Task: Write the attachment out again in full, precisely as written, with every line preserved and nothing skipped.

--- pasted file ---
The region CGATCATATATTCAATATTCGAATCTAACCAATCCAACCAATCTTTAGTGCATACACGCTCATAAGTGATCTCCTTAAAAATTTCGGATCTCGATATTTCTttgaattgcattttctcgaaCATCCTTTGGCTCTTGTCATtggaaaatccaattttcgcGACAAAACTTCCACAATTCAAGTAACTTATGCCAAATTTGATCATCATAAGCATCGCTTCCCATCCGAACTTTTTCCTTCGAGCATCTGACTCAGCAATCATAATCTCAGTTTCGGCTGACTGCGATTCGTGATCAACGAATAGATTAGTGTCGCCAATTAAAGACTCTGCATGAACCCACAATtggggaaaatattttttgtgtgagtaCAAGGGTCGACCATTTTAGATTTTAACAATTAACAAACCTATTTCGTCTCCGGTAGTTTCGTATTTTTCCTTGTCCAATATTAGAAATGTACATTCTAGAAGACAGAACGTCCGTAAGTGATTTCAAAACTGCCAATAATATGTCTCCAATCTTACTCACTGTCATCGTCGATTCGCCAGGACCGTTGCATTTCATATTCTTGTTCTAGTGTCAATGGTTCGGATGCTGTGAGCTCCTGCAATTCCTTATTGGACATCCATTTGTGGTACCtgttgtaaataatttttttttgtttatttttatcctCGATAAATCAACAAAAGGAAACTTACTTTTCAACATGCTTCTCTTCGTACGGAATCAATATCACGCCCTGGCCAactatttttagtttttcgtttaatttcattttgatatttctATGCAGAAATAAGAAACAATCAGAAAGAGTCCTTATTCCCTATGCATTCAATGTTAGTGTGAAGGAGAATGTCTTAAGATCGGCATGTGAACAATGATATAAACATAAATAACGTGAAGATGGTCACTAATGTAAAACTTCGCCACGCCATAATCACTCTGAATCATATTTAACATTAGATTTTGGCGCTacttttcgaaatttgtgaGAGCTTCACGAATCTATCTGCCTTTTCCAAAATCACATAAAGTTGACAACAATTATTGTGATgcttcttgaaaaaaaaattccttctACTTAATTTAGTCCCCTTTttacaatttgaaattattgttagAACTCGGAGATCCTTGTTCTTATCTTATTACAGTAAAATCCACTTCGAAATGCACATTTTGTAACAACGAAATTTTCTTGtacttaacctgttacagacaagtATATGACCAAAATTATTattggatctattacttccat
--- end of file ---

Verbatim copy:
The region CGATCATATATTCAATATTCGAATCTAACCAATCCAACCAATCTTTAGTGCATACACGCTCATAAGTGATCTCCTTAAAAATTTCGGATCTCGATATTTCTttgaattgcattttctcgaaCATCCTTTGGCTCTTGTCATtggaaaatccaattttcgcGACAAAACTTCCACAATTCAAGTAACTTATGCCAAATTTGATCATCATAAGCATCGCTTCCCATCCGAACTTTTTCCTTCGAGCATCTGACTCAGCAATCATAATCTCAGTTTCGGCTGACTGCGATTCGTGATCAACGAATAGATTAGTGTCGCCAATTAAAGACTCTGCATGAACCCACAATtggggaaaatattttttgtgtgagtaCAAGGGTCGACCATTTTAGATTTTAACAATTAACAAACCTATTTCGTCTCCGGTAGTTTCGTATTTTTCCTTGTCCAATATTAGAAATGTACATTCTAGAAGACAGAACGTCCGTAAGTGATTTCAAAACTGCCAATAATATGTCTCCAATCTTACTCACTGTCATCGTCGATTCGCCAGGACCGTTGCATTTCATATTCTTGTTCTAGTGTCAATGGTTCGGATGCTGTGAGCTCCTGCAATTCCTTATTGGACATCCATTTGTGGTACCtgttgtaaataatttttttttgtttatttttatcctCGATAAATCAACAAAAGGAAACTTACTTTTCAACATGCTTCTCTTCGTACGGAATCAATATCACGCCCTGGCCAactatttttagtttttcgtttaatttcattttgatatttctATGCAGAAATAAGAAACAATCAGAAAGAGTCCTTATTCCCTATGCATTCAATGTTAGTGTGAAGGAGAATGTCTTAAGATCGGCATGTGAACAATGATATAAACATAAATAACGTGAAGATGGTCACTAATGTAAAACTTCGCCACGCCATAATCACTCTGAATCATATTTAACATTAGATTTTGGCGCTacttttcgaaatttgtgaGAGCTTCACGAATCTATCTGCCTTTTCCAAAATCACATAAAGTTGACAACAATTATTGTGATgcttcttgaaaaaaaaattccttctACTTAATTTAGTCCCCTTTttacaatttgaaattattgttagAACTCGGAGATCCTTGTTCTTATCTTATTACAGTAAAATCCACTTCGAAATGCACATTTTGTAACAACGAAATTTTCTTGtacttaacctgttacagacaagtATATGACCAAAATTATTattggatctattacttccat